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Chances Are..., by Richard Russo cover

In Chances Are…, by Richard Russo, three men in their mid-sixties get together at a cottage on Martha’s Vineyard. They’ve been friends since college, drifting in and out of touch with each other, but what draws them to their private reunion is a woman whom they loved and who disappeared at the end of a weekend the four spent together forty-four years earlier at the same cottage. Their college years — it’s the late sixties in America, conscription looms, and three young men fall in love with a free-spirited and, of course, beautiful young woman — recall the film Four Friends, but Chances Are… charts its own path through this familiar terrain. 

Russo structures his cold-case mystery on conventional lines, though he holds out hope that the missing woman is still alive and unharmed, given that neither her parents nor the police pursued the investigation to its logical end: her three male friends. The timeline jogs back and forth between that fateful weekend forty-four years ago and the story’s now, with the characters’ personal memories providing backstory. Clues drop like a trail of breadcrumbs you’re hungry to follow. There’s a classic ensemble denouement scene. Now and then, a character, most often the love interest, furthers the plot by doing something that the others have to try to explain away. Overall, the pacing, and the conceals and reveals, make the book hard to put down.

What sets Chances Are… apart from an enjoyable suspense read is its portrait of the friendship of three men: Teddy, Lincoln, and Mickey. If the book has a protagonist, it’s Teddy, a man whose keenest joys in life were nipped in the bud, at age sixteen, by a bully-inflicted injury, and who takes, as a result, a philosophical, even monkish, view on life Teddy seems almost more turtle than man, until you get to know him. Lincoln struggles between identifying with his overbearing father and his more refined but submissive mother. He finds that, even as he consciously resists, he can’t help mirroring his father, whom he describes as “a small, domineering man who had little to recommend him besides his absolute conviction that he was right about anything and everything.” Mickey’s own break from his beloved father’s values threatens to break Mickey’s heart, even decades after his father has died. One of the last conversations between father and son was about the draft. Michael, Sr., said, “Your country calls, you answer.” Mickey has never reconciled himself with the fact that his answer to that call didn’t match the promise he made to his father.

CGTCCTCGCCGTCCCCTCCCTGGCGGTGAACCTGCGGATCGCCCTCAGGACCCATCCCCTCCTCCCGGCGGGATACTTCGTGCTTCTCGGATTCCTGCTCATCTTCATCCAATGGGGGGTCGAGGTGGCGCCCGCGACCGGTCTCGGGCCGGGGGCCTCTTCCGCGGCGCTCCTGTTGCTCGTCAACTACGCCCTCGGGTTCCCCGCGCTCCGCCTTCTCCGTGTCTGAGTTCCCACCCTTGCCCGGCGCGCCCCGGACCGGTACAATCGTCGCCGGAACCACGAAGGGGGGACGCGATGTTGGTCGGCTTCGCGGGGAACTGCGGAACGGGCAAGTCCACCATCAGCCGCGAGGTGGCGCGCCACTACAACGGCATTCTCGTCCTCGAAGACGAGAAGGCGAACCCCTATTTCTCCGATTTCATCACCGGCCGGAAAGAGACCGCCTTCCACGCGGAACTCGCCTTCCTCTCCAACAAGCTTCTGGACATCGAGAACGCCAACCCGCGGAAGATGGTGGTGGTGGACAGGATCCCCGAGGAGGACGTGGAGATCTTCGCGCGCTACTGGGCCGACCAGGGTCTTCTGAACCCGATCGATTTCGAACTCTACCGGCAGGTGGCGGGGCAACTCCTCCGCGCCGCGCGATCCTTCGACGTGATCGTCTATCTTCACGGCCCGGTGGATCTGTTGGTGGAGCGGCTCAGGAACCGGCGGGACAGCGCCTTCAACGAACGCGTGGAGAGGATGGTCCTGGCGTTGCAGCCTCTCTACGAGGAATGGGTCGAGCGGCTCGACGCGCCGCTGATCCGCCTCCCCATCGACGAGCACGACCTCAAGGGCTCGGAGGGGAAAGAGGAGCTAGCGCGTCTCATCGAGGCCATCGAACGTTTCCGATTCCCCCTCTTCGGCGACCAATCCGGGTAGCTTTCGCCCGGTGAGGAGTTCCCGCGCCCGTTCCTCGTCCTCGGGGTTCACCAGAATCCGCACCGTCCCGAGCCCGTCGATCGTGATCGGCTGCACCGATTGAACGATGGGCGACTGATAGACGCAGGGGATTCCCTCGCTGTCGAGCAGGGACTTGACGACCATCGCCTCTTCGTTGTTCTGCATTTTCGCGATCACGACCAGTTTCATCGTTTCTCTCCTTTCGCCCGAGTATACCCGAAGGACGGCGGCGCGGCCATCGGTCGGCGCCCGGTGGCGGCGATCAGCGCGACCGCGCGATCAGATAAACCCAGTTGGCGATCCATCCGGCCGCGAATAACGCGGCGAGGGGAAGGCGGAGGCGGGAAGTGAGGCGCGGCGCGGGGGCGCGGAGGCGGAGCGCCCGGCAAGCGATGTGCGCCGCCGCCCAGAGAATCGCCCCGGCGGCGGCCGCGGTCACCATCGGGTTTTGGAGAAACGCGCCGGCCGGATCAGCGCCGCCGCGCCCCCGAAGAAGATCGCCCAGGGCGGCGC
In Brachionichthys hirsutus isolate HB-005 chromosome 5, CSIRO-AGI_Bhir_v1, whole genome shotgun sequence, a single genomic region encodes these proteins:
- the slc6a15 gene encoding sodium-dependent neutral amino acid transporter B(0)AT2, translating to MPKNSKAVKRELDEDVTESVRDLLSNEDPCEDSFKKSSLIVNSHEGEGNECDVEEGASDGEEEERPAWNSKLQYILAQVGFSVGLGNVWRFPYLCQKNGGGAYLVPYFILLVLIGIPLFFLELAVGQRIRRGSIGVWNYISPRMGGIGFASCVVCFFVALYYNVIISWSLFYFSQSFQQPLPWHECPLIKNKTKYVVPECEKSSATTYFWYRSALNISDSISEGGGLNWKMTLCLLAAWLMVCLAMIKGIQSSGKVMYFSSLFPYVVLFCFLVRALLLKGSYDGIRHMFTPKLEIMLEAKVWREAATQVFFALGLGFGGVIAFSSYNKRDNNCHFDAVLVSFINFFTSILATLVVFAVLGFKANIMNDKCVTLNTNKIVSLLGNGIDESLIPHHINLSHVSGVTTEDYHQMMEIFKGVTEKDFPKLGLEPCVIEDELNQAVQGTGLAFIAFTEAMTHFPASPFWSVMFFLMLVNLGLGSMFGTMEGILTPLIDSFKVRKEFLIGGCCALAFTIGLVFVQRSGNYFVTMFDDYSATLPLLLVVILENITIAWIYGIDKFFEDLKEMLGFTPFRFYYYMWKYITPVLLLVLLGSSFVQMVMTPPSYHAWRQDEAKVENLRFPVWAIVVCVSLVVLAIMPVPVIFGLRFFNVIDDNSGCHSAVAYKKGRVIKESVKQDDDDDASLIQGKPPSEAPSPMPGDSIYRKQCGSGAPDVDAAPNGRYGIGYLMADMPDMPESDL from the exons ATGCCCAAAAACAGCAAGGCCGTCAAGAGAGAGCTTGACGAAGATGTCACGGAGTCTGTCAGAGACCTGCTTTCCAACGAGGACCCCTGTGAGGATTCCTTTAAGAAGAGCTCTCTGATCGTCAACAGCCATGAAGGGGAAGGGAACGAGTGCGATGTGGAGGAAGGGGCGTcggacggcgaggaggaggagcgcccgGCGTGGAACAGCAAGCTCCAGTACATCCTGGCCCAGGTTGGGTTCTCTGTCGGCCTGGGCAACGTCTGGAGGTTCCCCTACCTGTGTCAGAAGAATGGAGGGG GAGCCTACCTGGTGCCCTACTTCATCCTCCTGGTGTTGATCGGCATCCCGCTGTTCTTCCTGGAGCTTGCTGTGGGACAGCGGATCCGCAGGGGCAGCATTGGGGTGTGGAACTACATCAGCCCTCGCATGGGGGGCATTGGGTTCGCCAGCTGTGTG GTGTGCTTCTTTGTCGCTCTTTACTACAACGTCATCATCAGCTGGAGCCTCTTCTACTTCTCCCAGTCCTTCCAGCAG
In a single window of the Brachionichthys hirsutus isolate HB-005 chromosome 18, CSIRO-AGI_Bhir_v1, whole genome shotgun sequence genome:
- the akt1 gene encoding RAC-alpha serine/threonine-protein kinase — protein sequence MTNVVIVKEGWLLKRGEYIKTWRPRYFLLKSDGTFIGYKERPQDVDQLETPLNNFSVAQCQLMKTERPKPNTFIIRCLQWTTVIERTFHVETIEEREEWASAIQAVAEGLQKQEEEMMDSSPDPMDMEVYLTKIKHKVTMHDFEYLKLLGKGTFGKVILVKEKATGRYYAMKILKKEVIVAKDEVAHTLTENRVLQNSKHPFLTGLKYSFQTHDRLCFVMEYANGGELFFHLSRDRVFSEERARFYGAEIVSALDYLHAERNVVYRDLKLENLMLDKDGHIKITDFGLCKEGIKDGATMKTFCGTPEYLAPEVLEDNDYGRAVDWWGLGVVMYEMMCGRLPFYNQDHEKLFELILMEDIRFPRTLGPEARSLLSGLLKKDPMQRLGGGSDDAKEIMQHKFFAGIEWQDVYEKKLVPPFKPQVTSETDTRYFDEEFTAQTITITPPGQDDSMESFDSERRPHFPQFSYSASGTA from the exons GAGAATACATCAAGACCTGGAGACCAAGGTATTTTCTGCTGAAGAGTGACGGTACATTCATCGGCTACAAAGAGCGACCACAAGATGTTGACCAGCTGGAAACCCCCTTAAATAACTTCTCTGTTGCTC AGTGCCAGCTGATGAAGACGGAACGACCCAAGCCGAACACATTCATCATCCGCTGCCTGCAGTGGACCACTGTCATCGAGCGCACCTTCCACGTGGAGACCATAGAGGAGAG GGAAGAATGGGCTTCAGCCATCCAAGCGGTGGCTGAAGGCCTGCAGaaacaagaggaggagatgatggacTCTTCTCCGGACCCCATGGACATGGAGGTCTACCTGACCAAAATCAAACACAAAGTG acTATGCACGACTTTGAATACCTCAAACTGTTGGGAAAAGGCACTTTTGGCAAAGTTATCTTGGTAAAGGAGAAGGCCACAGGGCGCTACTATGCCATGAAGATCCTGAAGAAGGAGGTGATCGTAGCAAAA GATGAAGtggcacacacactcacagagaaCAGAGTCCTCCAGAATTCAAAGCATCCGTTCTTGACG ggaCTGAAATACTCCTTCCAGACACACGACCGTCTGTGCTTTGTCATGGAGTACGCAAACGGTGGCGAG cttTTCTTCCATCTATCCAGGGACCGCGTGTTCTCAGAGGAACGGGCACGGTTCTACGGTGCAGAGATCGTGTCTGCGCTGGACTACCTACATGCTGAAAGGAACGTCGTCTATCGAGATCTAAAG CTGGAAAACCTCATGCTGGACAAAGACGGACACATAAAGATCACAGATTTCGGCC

The women tend to be less interesting. Until we’re well into the story, we don’t get much of Jacy, the love interest, other than that she represents the spirit of the men’s youth, vital then, missing now. She’s not so much a person as a ghost of Memorial Day past. But the book isn’t about a woman. Chances Are… explores the dynamic of three men entangled with the same woman, and with their wives, daughters, and mothers, and with their fathers, teachers, and classmates, and with world events, like wars, that zero in on individuals half of a world away. Jacy’s disappearance feeds the plot, but her main job is to hold together three men whose lives have long-since taken very different paths. 

By setting up a reunion of men whose friendship has remained intact even after being hit by the twin wrecking balls of romantic rivalry and distance both professional and geographical, Russo gets down to the bare bones of what friendship is made of, regardless of gender. He does this without idealizing or sentimentalizing, and without a trace of the flat-faced mask of “bro culture.” The friendship shared by Teddy, Lincoln, and Mickey is complicated by secrets, individually and mutually held. They don’t always rise above viewing each other with suspicion, contempt, and envy. They judge and betray. They try to conceal their wounds, but when pressed admit to them. They gossip to each other about each other. Jacy is not the only one missing; in some critical ways, the three men are missing from each other. For example, neither Lincoln nor Teddy knew about Mickey’s two, brief marriages until he was twice divorced. At the cottage reunion, Teddy overhears Mickey, who’s out on the deck, arguing on the phone with a woman he calls Delia. He wonders if Mickey has again married without telling them. He goes out after Mickey’s hung up. 

“Everything okay?” [Teddy asked.]

“More or less,” [Mickey] said. “You know, I figured by the time I was sixty-six I’d have my own dedicated barstool somewhere and be paying for my beer with social security.”